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Privacy policies are incomprehensible to most underage users


The UK’s Children’s Code highlights the issue for younger people.

On September 2, the UK’s Children’s Code, formerly the Age Appropriate Design Code, came into force, which compels big tech firms who serve underage users to develop best practices and principles that protect their youngest users. But it’s not just the changes to who can message under-18s and how their data is handled that is an issue within the tech sector.

A new analysis by Pilot Fish Media finds that just one in eight website privacy policies are readable by those under the age of 18 – making it almost impossible for younger users to convincingly give their acceptance to the privacy policies that dominate the Internet.

In all, the organisation looked at 80 of the world’s most popular websites to analyse their privacy policies – the key bits of the website that explain how data of those who visit it is handled, and what recompense and abilities visitors have to ensure that things are kept secure. They checked the language used against the Flesch reading score, which assesses how readable a privacy policy is based on age and education level.

Comprehensible or not comprehensible?

The goal of the work was to interpret the ages of people who can confidently understand the policies before accepting the terms and conditions. If someone isn’t able to understand the policies they’re agreeing to, it seems unlikely they’d be able to give properly informed consent to them.

The Flesch score works by assigning a given text a number. A lower score indicates that the text is more complicated, whereas a higher score indicates that it’s readable for those with lower reading ages. Therefore, to be understood by a broader range of users, a website wants their privacy policy to have a higher Flesch score on the scale. Results, however, were mixed.

The best site, with the clearest privacy policy, was the BBC’s.

“The BBC ranked highest for the most accessible reading age, with a Flesch reading score of 71, allowing children aged 12+ years old to read and understand the privacy policy when navigating the site,” Pilot Fish Media said.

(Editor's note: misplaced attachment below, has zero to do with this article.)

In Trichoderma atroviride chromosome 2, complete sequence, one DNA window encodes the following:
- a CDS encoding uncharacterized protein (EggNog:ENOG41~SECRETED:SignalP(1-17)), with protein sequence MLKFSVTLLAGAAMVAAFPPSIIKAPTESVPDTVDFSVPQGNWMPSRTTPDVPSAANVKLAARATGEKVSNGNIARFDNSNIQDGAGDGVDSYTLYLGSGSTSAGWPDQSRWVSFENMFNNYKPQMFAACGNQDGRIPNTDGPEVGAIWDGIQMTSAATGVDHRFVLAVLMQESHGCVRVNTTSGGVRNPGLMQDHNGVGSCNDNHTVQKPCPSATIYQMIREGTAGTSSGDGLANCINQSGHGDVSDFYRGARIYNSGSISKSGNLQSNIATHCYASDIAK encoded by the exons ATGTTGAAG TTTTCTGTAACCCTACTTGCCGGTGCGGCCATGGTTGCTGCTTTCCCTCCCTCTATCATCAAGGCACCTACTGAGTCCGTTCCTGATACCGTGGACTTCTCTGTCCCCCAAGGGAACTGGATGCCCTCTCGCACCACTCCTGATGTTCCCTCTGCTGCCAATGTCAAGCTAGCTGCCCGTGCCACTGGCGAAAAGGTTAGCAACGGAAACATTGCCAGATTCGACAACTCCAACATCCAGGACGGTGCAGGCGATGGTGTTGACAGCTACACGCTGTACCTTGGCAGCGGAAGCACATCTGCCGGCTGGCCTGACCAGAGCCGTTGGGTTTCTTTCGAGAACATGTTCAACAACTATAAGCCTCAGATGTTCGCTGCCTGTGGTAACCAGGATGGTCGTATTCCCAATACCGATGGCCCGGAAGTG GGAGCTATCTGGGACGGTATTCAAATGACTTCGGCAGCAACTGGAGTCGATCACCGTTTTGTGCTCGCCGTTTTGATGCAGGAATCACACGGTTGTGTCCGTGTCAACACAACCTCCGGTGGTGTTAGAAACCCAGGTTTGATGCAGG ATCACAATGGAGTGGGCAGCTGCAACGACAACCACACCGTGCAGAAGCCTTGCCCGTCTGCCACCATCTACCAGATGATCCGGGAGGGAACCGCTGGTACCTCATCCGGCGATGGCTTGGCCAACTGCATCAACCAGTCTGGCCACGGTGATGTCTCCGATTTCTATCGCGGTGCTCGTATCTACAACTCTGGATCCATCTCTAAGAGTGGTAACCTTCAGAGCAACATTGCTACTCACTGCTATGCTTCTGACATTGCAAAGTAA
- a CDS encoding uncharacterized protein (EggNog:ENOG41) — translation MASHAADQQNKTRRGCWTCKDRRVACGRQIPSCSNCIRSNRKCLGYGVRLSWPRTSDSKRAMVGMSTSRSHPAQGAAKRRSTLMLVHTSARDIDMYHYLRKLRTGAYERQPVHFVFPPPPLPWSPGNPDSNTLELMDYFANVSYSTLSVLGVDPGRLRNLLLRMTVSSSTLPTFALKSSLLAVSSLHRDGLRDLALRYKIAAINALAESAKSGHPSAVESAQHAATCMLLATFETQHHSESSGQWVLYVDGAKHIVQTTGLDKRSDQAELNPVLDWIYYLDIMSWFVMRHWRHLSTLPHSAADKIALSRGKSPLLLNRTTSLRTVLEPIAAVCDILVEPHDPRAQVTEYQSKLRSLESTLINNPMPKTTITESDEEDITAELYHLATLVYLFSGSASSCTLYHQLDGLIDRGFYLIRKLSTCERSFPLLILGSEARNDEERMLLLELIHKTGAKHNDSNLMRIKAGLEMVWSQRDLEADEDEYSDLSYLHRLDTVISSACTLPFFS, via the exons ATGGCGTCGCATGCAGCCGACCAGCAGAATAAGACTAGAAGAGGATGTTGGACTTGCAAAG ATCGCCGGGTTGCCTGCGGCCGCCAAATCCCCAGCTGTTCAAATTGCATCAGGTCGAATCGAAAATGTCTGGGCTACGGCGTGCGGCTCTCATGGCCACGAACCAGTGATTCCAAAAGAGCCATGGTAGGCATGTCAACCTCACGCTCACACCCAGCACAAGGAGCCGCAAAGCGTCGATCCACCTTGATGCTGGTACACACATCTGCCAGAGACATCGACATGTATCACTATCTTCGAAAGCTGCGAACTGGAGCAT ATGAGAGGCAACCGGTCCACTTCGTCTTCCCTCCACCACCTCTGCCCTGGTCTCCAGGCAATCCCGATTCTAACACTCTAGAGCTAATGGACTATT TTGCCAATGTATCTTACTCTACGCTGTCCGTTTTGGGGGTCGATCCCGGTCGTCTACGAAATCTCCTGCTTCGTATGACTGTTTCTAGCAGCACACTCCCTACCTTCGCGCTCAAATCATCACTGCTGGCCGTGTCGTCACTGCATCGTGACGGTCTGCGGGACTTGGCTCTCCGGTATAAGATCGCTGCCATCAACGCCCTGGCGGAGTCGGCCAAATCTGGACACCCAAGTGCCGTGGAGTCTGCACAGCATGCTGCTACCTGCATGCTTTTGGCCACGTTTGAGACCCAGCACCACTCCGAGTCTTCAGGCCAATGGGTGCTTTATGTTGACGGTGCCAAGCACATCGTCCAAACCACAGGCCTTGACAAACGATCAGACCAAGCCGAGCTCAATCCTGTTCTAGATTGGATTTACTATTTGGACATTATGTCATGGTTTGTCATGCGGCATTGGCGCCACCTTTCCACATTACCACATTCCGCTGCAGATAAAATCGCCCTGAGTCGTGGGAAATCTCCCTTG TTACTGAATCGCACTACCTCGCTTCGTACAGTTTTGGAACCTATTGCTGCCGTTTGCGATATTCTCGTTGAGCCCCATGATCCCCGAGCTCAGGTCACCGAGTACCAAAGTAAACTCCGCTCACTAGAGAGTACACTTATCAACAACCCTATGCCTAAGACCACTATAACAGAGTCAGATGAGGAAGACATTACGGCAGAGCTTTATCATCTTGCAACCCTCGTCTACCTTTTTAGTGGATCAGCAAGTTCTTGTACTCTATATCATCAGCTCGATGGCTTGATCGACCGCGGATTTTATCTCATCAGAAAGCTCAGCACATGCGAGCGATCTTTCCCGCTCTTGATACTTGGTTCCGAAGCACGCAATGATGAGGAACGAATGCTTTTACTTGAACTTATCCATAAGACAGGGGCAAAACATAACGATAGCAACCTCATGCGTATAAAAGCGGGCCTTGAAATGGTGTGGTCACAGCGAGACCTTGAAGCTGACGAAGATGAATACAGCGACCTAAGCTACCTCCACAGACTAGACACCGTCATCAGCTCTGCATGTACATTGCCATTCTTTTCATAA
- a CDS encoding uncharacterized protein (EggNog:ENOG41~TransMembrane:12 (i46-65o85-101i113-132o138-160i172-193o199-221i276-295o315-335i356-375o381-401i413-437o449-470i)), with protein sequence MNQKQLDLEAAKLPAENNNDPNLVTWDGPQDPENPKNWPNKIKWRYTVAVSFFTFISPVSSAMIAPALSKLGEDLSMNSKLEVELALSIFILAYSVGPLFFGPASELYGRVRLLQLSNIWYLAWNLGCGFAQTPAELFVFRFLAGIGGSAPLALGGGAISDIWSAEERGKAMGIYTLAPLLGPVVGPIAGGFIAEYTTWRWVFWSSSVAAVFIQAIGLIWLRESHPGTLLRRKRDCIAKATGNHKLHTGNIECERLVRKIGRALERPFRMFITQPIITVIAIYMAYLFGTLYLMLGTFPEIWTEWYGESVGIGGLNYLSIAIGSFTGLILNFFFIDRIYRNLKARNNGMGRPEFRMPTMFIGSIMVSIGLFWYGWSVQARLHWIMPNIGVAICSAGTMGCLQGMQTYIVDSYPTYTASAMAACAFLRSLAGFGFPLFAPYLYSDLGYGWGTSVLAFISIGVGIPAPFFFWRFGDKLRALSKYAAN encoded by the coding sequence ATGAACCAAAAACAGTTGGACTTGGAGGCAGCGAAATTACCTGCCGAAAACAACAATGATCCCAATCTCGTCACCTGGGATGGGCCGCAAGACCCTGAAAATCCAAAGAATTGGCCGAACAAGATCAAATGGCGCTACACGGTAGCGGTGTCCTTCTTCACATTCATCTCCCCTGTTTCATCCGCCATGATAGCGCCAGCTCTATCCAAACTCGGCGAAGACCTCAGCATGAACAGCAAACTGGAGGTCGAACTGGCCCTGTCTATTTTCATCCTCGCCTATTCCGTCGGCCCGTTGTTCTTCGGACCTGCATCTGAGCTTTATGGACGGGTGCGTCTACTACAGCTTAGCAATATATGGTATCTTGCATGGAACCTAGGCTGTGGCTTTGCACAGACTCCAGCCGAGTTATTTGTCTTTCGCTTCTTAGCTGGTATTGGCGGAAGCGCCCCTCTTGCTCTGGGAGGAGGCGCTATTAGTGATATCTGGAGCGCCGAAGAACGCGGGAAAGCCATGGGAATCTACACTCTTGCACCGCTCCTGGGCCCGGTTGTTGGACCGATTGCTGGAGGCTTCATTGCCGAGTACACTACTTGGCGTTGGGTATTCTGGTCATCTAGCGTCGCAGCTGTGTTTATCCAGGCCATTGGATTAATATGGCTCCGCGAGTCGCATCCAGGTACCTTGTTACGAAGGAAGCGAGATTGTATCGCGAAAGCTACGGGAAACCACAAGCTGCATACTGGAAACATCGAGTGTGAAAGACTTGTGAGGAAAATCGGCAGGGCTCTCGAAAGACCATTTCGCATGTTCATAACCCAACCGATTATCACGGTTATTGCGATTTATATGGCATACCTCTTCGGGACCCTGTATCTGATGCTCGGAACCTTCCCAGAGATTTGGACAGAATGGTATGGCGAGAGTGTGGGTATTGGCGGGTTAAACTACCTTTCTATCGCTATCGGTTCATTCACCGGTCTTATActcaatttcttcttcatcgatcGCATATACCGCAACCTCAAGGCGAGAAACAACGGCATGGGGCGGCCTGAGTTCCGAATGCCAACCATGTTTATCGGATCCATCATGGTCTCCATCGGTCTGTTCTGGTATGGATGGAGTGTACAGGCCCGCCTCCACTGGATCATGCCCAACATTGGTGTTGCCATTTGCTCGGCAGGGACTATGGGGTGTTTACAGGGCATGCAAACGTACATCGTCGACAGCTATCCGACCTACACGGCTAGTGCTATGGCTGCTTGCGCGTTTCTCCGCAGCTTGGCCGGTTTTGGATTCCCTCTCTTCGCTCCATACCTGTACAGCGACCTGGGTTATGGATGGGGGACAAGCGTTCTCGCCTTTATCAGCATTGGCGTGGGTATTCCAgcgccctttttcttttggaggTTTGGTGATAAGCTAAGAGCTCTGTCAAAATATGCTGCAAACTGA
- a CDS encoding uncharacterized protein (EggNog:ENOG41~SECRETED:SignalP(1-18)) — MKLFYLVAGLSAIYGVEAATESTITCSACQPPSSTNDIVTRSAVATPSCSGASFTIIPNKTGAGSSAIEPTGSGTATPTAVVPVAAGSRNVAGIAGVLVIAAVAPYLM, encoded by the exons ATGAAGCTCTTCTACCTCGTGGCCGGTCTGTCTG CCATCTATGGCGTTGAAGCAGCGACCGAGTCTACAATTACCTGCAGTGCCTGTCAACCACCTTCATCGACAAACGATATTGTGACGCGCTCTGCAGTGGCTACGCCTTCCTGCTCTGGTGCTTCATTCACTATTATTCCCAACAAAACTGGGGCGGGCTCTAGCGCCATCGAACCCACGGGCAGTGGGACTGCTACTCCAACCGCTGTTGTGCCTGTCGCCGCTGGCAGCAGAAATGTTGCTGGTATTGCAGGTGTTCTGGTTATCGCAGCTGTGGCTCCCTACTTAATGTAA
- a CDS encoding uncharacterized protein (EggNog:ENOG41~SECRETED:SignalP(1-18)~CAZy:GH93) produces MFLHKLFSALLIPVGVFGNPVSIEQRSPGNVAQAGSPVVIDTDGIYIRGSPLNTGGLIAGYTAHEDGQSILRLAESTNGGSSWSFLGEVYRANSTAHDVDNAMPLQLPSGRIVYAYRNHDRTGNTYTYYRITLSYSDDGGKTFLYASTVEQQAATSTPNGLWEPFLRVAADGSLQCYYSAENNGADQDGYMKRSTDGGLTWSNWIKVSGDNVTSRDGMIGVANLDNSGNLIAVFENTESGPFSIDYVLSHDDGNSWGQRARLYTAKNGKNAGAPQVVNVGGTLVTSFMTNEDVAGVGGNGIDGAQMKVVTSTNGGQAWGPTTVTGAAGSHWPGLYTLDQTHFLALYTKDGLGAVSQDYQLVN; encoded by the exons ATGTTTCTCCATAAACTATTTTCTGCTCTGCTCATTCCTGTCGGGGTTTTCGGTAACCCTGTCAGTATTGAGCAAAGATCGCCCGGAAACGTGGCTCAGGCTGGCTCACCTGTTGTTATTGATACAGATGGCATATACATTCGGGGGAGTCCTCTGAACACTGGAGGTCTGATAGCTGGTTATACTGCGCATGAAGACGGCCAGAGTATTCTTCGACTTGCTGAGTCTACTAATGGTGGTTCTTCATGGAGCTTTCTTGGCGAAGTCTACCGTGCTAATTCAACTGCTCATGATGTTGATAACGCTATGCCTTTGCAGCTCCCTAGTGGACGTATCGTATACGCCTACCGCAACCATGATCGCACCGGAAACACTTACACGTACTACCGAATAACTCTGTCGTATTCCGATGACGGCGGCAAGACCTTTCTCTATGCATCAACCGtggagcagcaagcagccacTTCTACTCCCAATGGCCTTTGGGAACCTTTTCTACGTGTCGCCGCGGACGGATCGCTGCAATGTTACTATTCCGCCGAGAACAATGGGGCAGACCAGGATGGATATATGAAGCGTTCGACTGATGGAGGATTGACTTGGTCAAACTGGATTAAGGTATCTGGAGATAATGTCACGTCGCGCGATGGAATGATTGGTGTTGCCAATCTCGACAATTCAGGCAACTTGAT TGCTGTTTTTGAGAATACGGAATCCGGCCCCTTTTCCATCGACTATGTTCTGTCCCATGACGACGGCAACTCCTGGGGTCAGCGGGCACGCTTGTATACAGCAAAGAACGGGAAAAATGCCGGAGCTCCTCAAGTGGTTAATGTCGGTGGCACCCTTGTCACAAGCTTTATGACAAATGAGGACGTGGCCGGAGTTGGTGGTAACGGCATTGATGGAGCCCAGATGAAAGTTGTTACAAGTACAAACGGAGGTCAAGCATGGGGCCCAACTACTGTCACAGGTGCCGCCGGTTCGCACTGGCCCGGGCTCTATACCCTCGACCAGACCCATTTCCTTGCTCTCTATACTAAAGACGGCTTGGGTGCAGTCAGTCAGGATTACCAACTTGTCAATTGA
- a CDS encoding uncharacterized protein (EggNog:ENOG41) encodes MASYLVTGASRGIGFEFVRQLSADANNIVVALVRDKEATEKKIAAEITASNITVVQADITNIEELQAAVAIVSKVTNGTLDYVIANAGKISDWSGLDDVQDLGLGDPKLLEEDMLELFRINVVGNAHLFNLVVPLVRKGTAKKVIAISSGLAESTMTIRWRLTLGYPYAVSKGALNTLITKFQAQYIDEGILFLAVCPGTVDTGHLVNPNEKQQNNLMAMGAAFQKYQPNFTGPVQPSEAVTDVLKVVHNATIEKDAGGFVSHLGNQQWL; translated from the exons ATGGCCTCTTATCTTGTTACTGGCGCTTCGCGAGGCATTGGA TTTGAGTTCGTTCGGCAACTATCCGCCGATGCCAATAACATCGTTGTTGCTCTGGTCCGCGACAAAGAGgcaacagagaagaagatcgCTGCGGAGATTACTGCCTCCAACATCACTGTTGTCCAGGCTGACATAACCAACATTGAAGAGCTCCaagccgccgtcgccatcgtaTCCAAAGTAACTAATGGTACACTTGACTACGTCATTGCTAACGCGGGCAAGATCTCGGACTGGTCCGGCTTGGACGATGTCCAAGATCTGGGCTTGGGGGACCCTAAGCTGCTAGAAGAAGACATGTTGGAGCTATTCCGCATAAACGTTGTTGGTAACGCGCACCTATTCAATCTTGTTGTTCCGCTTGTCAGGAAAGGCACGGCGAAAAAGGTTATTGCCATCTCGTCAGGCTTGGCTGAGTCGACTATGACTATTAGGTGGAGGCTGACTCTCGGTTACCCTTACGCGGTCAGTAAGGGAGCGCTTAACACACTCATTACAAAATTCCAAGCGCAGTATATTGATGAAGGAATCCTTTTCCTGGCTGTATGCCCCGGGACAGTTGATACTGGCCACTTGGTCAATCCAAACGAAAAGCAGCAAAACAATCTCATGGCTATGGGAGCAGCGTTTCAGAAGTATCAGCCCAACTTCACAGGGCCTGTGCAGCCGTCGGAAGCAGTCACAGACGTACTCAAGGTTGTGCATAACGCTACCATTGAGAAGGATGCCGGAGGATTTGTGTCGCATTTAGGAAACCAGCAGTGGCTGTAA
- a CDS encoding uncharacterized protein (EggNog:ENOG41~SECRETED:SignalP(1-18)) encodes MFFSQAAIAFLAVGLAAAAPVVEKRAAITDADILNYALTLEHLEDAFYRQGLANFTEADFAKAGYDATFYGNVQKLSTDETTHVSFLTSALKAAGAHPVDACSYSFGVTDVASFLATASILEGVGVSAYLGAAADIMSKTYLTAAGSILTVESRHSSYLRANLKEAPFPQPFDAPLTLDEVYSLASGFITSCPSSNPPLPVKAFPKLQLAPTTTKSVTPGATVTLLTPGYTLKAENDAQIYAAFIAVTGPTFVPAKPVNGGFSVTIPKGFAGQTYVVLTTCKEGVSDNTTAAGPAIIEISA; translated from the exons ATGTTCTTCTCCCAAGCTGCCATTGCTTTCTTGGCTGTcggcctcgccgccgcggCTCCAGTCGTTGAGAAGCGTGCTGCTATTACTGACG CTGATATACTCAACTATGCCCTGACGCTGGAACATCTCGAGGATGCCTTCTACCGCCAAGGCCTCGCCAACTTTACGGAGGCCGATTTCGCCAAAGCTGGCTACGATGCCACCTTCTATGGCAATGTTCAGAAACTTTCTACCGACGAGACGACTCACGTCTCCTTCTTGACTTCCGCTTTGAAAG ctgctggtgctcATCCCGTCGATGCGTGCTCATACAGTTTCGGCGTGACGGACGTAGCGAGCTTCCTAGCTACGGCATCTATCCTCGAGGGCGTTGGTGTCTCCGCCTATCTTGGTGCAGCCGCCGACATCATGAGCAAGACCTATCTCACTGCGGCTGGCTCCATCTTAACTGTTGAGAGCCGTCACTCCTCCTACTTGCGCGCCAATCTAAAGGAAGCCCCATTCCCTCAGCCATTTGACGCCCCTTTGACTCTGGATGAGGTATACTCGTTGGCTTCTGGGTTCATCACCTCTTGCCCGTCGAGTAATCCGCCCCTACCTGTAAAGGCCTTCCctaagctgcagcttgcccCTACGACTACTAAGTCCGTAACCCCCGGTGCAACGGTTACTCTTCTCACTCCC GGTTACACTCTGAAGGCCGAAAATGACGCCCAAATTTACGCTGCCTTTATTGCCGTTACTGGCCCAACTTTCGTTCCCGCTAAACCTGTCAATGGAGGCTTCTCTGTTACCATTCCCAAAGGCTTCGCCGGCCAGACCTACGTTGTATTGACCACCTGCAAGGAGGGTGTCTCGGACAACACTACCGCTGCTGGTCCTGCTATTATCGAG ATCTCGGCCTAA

It’s all about understanding

Others ranked much lower. ESPN scored a 30 on the Flesch scale, meaning that people aged 18+ would be the only ones likely to understand it. CNN, Netflix, eBay and Fox News also had scores in the low 30s, indicating a range of readers that would only be comfortable if they were school leavers.

“We’re all guilty of clicking the ‘accept’ button without reading the terms and conditions, but do we really know what we’re agreeing to when it comes to the privacy policies of our favourite websites and social media platforms?”

- Pilot Fish Media

And it’s not the level of language that makes us more likely to click without reading, but the amount of language to wade through, too. The average word count of all 80 policies is 5,130 words, but Indeed’s privacy policy takes the title of wordiest policy with 15,420 words. That means that users would have to work through 629 sentences in order to fully understand what they were accepting in the privacy policy. If you were to read all of it, it’d take more than an hour to read.

As anyone who has ever visited the Daily Mail’s website will know, they also don’t stint on length. Their privacy policy, at 9,846 words, was the fourth-longest encountered. It came just behind Samsung, who had some of the most worryingly long sentences of all: 346 of them spanned 11,241 words. That’s a world away from Barclays Bank, whose 345-word privacy policy was just 22 sentences long.

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